Boneset, the cure for all things

StoryImage( ‘/Images/Story//img-iXtP32nguL.jpg’, ‘Photo by Dr. Robert Hedeen’, ‘Boneset has been used to treat many common and tropical diseases.’);

Boneset (Eupatorium perforiatum) is the plant with the medicinal sounding name that is sometimes confused with the exquisite Queen Anne’s lace or wild carrot. It blooms from July late into October and displays its flat-topped cluster of white flowers when most of the other wildflowers have faded from the landscape. Botanists call this type of flower array a corymb, whereas the Queen Anne’s lace’s inflourescence is classified as an umbel. Boneset is a member of a large plant family known as the Asteraceae (formerly the family Compositae), which includes the daisy, aster, thistle and many others.

Boneset is sometimes called Thoroughwort and grows to a height of 4 feet over most of North America east of the Rocky Mountains. It is common in the Rock River Valley. It grows in wet places generally—in swamps, along the fringes of ponds and streams, in ditches, on well-watered banks, and along roads where overhanging trees keep the roadsides shady and damp. Other names given to this interesting plant include ague weed, crosswort, feverwort, Teasel, vegetable antimony, and wild sage.

The grayish-white flower spray at the top of the plant may be as much as 6 inches in diameter and has the appearance of a flat-topped white goldenrod. But, to the casual observer, the most curious thing about boneset is the manner in which the stem appears to grow right through the leaves. This is particularly true of the lower and larger ones that are completely joined at the base and reach out like a pair of narrow-based triangles from 4 to 8 inches in length. Thoroughwort is the name commonly used for this plant in England and is a reference to this habit of the stem growing “thorough” or through the leaves. The specific part of the scientific name, perforiatum, is Latin for “through the leaf.”

A possible explanation for the name boneset is that formerly a tea made of the dried leaves was thought to be useful in alleviating the symptoms of the acute viral disease, dengue fever, or breakbone fever as it is sometimes called. It has been said that a person suffering from dengue feels as if the bones of his body are breaking and that the afflicted individual is in so much pain and discomfort that he is not afraid he is going to die but is afraid he is not going to die. Incidentally, dengue fever is making a comeback in parts of the southern United States, due primarily to the accidental introduction and establishment in recent years of the so-called Asian tiger mosquito from the Far East.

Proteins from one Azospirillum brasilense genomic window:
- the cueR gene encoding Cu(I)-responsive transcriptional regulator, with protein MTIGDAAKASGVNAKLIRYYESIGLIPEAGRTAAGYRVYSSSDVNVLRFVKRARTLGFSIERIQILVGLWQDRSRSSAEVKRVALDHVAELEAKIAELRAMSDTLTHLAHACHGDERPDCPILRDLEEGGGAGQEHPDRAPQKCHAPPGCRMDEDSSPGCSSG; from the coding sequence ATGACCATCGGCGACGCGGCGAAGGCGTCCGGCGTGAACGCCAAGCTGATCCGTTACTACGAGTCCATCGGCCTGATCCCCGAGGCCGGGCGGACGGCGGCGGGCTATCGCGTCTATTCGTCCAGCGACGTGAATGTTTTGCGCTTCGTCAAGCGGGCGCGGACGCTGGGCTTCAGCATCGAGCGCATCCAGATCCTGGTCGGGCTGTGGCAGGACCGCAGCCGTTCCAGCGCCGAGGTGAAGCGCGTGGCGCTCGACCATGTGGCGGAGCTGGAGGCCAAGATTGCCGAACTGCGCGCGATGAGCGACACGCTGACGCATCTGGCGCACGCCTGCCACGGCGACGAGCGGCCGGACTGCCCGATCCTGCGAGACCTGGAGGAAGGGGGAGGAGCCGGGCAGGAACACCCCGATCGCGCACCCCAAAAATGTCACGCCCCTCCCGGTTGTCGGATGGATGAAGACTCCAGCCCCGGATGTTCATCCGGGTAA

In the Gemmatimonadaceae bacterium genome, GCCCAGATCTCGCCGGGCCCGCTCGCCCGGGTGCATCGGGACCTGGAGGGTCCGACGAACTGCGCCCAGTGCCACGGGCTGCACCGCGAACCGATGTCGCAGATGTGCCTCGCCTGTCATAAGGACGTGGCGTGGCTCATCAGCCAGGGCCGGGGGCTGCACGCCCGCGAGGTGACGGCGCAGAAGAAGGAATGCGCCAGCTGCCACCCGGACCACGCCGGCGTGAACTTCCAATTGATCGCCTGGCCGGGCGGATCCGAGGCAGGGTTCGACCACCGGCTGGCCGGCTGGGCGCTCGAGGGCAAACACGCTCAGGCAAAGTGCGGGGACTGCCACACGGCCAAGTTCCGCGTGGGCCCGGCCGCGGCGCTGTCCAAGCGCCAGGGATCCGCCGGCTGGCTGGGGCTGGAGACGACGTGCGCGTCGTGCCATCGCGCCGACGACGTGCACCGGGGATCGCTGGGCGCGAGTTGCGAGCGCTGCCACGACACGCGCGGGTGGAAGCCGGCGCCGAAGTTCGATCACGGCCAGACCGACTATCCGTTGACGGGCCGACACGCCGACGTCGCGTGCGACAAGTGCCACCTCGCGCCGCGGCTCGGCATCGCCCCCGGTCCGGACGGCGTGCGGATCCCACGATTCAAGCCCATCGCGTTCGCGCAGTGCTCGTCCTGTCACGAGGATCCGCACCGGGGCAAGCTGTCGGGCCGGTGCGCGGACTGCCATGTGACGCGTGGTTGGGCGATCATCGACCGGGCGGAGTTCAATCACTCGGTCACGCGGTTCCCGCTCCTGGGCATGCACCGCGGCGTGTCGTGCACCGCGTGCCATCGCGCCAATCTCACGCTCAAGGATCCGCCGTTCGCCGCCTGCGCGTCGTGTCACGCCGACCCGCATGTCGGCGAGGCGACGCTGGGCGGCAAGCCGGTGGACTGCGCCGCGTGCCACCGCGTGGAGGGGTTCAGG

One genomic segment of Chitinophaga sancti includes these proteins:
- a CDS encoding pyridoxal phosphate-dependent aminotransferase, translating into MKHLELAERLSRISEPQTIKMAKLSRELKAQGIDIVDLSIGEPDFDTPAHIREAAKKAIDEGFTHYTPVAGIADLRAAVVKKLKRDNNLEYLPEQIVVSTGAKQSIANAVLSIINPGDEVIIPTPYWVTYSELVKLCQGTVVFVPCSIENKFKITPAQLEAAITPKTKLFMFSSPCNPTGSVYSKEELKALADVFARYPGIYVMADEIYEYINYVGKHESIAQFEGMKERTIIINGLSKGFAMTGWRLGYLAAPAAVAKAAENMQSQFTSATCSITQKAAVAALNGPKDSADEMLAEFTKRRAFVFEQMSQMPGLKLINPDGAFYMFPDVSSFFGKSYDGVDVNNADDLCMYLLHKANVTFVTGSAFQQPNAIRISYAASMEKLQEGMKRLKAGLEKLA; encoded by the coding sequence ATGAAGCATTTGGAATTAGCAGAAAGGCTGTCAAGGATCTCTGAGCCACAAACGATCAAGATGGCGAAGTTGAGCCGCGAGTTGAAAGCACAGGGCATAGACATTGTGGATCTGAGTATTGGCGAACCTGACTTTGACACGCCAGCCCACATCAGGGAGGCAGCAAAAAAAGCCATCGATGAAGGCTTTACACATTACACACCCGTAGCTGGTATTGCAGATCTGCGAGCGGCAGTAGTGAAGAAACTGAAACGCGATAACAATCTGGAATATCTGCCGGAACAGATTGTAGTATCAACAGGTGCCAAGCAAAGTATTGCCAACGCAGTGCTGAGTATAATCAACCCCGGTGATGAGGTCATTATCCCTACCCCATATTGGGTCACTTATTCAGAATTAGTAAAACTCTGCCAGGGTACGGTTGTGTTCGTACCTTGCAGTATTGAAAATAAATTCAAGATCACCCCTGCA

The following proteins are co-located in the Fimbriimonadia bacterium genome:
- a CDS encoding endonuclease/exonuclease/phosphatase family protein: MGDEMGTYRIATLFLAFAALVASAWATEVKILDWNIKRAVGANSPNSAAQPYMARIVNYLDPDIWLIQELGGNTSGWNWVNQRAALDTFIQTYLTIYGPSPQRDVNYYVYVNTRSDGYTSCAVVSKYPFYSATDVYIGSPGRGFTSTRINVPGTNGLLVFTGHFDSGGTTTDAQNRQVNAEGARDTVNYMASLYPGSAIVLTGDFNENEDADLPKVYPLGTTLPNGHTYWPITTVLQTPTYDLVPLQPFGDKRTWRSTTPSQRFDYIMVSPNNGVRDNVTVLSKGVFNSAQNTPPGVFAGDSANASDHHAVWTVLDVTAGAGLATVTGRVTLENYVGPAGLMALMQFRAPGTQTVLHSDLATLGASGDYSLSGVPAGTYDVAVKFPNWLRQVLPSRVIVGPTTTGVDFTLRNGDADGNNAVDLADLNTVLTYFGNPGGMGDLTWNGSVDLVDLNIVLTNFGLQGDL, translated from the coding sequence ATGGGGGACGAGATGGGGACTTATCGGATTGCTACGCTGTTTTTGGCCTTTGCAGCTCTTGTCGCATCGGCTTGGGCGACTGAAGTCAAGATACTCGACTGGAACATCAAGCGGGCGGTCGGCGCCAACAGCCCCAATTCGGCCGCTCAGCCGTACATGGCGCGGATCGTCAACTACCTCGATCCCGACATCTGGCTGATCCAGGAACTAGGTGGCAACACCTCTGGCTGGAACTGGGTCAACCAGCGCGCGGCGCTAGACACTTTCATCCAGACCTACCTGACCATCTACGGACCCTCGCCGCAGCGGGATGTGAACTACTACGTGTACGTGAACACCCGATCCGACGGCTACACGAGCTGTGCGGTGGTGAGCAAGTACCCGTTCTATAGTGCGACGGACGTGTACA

Another possible explanation of the commonly used name of boneset is that folklore has it that “herb doctors” declared that plants with united leaves like this one have the capacity to aid in the knitting back together of fractured bones.

Native Americans used boneset as a treatment for a wide range of infectious and fever-related conditions. Europeans eventually adopted the use of boneset, and extended its traditional uses to the treatment of malaria. When I lived in France, malaria was still a problem in certain southern parts of the country. A French physician friend of mine told me that in certain rural areas, there was always a jar of dried boneset leaves on the shelf to be used to make a tea to be administered for the treatment of the periodic chills and fevers of malaria (ague, as it is sometimes called).

A variety of organic substances have been isolated from boneset including compounds with the “jaw-busting” names of euperfolin, euperfolitn, as well as polysaccharides and flavinoids. In a test tube study, a particular polysaccharide in boneset was found to stimulate immune cell function. This may partially explain its long-time use by herbalists to treat minor viral infections, such as a cold and the flu. Medical doctors, however, order other types of treatment.

The little flower heads of boneset that make up the big cluster are composed of tiny tubular “disk flowers.” This is of little consequence to the casual observer, but it will take on new significance if a hand lens is used to examine the flowers.

The beginning naturalist who always carries a magnifier when he goes afield will be making real progress in his quest for knowledge, and he will appreciate our natural world to a greater extent.

Dr. Robert Hedeen is a former resident of Maryland’s eastern shore and resided in the Chicago area from 1960 to 1971. He is a retired professor emeritus of biological sciences in the University of Maryland system. He has published more than 30 scientific papers, has written numerous magazine articles, and is the author of two books on the natural history of the Chesapeake Bay.

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